Government technology leaders have set their sights on forging dedicated cybersecurity facilities and initiatives. Maine’s state CIO chairs the Information Protection Working Group. New Jersey has its Cybersecurity and Communications Integration Cell, while the Northern California Regional Intelligence Center continues to break new ground in cybercollaboration.
When leaders in Georgia opted to pursue their own cybercollaboration, they chose to paint with a bigger-than-usual brush. The $50 million Hull McKnight Cyber Innovation and Training Center now under development in Augusta is exceptionally ambitious. Named for local businessmen James M. Hull and William D. McKnight — credited with the original idea for the center — it brings together state government, academia, law enforcement and private-sector players in a bid to shore up the cyberworkforce and strengthen defenses.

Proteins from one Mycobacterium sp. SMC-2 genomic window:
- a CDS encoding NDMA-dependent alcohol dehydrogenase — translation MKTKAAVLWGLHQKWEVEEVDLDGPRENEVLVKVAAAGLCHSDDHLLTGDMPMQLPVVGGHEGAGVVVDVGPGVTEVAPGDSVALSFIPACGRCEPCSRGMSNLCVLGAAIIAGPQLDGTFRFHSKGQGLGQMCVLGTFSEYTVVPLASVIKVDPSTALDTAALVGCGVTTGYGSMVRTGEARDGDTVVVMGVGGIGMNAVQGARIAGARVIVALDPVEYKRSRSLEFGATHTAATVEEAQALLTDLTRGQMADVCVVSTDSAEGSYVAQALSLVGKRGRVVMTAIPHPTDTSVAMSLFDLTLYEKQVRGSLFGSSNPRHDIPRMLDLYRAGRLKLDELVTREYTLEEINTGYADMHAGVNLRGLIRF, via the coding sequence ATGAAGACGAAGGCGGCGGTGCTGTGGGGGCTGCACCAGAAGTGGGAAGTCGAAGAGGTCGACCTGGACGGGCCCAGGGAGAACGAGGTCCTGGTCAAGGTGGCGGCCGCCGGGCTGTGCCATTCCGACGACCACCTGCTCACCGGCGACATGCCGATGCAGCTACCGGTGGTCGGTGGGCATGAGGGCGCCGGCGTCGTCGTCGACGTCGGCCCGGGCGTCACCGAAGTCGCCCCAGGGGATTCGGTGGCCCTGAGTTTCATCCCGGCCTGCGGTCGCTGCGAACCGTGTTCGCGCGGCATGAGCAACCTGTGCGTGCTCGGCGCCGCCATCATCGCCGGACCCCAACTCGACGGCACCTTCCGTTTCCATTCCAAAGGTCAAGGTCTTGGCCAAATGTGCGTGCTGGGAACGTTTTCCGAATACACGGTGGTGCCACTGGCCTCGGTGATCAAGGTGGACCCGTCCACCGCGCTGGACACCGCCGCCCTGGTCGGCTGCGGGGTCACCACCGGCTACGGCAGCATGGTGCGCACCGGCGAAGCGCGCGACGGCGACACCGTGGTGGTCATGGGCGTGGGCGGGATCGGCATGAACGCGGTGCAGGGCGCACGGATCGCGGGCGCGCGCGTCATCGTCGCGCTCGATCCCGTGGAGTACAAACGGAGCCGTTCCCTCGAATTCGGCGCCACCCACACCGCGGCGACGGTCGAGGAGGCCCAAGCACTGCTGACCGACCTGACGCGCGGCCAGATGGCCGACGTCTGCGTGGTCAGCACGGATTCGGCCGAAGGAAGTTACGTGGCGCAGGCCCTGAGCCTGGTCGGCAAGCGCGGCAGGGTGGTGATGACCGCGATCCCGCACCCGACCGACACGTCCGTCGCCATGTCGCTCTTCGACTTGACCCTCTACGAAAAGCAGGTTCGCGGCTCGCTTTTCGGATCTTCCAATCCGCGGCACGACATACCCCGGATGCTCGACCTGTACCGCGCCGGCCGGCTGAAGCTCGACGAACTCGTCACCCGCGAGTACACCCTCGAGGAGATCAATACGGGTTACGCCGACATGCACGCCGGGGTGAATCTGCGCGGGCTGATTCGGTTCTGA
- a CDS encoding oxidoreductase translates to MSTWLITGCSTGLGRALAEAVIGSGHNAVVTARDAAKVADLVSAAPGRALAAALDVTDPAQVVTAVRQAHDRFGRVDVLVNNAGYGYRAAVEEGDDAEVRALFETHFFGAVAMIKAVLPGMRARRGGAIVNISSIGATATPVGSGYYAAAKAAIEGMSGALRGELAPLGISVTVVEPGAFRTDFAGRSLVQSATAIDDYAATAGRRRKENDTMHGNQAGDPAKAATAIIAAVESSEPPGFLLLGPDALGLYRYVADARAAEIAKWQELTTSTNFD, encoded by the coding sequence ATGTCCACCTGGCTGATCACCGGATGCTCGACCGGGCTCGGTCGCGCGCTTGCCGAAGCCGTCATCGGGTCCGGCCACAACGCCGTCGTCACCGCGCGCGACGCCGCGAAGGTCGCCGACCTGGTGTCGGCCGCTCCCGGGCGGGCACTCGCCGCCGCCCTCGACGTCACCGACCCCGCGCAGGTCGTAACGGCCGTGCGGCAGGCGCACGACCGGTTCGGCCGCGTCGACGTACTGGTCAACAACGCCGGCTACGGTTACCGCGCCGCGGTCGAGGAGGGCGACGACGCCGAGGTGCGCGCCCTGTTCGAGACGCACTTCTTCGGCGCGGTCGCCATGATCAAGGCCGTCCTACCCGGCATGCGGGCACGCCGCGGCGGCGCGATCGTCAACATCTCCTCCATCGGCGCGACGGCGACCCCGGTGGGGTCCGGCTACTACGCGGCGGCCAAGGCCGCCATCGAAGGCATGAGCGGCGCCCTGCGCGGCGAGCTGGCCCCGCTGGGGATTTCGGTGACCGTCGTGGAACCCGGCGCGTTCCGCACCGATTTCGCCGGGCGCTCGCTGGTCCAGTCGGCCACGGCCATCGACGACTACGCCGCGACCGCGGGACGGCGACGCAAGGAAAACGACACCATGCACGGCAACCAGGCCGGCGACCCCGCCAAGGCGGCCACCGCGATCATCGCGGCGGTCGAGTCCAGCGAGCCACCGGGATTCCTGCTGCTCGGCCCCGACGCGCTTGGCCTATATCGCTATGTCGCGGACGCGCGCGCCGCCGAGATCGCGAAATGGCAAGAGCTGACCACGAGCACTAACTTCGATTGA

We have many different players focused on different pieces, and it seemed we could get a lot more done if we brought all those groups together,” said Georgia CIO Calvin Rhodes, who is also executive director of the Georgia Technology Authority (GTA), the entity responsible for building the center. Getting everyone together has been no small trick, with each constituency bringing its own needs and expectations, its own way of doing business. Concerns have ranged from the vital (securing a space for legal evidence) to the mundane (finding parking for everyone).
How to make these disparate pieces fit together? GovTech talked to key players from across the board to discover how they plan to get their needs met on the way to making this 167,000-square-foot center a reality by the scheduled July 2018 opening date.